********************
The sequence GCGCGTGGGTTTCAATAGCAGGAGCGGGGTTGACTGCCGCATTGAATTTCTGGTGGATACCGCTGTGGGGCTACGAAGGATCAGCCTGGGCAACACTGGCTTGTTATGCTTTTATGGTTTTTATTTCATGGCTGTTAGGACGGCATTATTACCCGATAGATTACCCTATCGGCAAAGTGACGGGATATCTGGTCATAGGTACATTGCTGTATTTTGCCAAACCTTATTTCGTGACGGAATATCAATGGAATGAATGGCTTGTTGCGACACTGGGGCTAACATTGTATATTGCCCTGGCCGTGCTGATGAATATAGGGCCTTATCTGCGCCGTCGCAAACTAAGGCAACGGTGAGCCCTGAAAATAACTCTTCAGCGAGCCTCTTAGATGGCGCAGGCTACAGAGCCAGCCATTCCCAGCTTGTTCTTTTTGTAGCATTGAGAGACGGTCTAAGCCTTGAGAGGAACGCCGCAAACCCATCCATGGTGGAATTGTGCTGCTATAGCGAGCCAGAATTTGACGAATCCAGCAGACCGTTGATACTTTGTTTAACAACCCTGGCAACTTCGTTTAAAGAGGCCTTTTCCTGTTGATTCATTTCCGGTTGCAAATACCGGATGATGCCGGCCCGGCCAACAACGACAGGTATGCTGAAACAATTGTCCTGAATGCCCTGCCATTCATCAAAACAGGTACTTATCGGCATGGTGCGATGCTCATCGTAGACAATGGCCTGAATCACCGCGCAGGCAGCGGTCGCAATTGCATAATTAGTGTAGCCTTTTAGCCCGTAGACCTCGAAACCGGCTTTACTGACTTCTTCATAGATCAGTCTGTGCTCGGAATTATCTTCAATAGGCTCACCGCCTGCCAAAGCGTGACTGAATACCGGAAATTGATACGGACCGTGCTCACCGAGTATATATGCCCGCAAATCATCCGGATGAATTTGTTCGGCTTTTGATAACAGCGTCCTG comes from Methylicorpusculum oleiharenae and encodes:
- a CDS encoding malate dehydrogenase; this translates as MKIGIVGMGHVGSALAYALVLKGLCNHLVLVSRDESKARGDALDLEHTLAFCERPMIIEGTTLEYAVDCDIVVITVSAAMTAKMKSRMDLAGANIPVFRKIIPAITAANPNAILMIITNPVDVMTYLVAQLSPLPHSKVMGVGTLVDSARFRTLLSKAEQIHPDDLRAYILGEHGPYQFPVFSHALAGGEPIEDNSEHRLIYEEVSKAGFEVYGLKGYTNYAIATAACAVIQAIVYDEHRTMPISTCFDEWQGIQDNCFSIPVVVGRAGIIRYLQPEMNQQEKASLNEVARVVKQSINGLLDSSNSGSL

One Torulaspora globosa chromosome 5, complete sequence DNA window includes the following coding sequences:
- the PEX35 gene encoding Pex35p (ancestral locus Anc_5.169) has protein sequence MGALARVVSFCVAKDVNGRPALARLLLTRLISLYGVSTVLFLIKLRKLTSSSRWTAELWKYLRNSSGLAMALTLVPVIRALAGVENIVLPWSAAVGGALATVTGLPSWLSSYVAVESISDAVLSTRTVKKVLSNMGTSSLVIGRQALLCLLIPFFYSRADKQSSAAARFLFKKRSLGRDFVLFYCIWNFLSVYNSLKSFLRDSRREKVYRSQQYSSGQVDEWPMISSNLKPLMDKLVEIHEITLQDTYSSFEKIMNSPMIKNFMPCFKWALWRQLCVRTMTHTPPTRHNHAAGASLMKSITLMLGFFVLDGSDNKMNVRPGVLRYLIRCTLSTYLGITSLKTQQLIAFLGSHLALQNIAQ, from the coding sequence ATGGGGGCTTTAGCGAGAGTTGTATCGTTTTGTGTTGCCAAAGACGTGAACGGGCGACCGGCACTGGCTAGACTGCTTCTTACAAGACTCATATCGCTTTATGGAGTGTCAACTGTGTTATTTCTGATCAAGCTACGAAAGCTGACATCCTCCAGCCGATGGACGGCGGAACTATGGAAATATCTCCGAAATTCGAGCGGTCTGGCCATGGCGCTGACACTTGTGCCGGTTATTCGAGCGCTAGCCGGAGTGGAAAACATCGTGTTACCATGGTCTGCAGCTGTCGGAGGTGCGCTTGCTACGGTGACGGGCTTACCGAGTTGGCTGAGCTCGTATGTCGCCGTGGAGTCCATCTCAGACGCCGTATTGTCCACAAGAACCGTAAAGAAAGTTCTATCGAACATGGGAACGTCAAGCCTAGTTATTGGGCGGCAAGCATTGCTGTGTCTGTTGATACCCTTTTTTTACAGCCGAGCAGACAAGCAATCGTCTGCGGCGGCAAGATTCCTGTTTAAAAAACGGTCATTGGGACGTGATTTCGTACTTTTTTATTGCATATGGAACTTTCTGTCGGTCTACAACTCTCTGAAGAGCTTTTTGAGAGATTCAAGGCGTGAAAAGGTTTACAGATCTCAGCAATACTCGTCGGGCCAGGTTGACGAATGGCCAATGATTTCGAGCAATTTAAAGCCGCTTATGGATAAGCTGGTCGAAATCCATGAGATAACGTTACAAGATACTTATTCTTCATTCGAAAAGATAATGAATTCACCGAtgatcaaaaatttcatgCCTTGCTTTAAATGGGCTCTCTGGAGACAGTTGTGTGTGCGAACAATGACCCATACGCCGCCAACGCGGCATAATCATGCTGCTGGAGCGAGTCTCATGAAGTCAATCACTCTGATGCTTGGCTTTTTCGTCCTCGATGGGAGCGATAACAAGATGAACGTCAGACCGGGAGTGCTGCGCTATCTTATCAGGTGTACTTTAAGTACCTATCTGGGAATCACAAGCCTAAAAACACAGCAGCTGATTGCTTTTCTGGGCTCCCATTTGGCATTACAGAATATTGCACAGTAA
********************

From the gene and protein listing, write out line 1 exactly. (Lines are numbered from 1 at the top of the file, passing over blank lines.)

The sequence GCGCGTGGGTTTCAATAGCAGGAGCGGGGTTGACTGCCGCATTGAATTTCTGGTGGATACCGCTGTGGGGCTACGAAGGATCAGCCTGGGCAACACTGGCTTGTTATGCTTTTATGGTTTTTATTTCATGGCTGTTAGGACGGCATTATTACCCGATAGATTACCCTATCGGCAAAGTGACGGGATATCTGGTCATAGGTACATTGCTGTATTTTGCCAAACCTTATTTCGTGACGGAATATCAATGGAATGAATGGCTTGTTGCGACACTGGGGCTAACATTGTATATTGCCCTGGCCGTGCTGATGAATATAGGGCCTTATCTGCGCCGTCGCAAACTAAGGCAACGGTGAGCCCTGAAAATAACTCTTCAGCGAGCCTCTTAGATGGCGCAGGCTACAGAGCCAGCCATTCCCAGCTTGTTCTTTTTGTAGCATTGAGAGACGGTCTAAGCCTTGAGAGGAACGCCGCAAACCCATCCATGGTGGAATTGTGCTGCTATAGCGAGCCAGAATTTGACGAATCCAGCAGACCGTTGATACTTTGTTTAACAACCCTGGCAACTTCGTTTAAAGAGGCCTTTTCCTGTTGATTCATTTCCGGTTGCAAATACCGGATGATGCCGGCCCGGCCAACAACGACAGGTATGCTGAAACAATTGTCCTGAATGCCCTGCCATTCATCAAAACAGGTACTTATCGGCATGGTGCGATGCTCATCGTAGACAATGGCCTGAATCACCGCGCAGGCAGCGGTCGCAATTGCATAATTAGTGTAGCCTTTTAGCCCGTAGACCTCGAAACCGGCTTTACTGACTTCTTCATAGATCAGTCTGTGCTCGGAATTATCTTCAATAGGCTCACCGCCTGCCAAAGCGTGACTGAATACCGGAAATTGATACGGACCGTGCTCACCGAGTATATATGCCCGCAAATCATCCGGATGAATTTGTTCGGCTTTTGATAACAGCGTCCTG comes from Methylicorpusculum oleiharenae and encodes: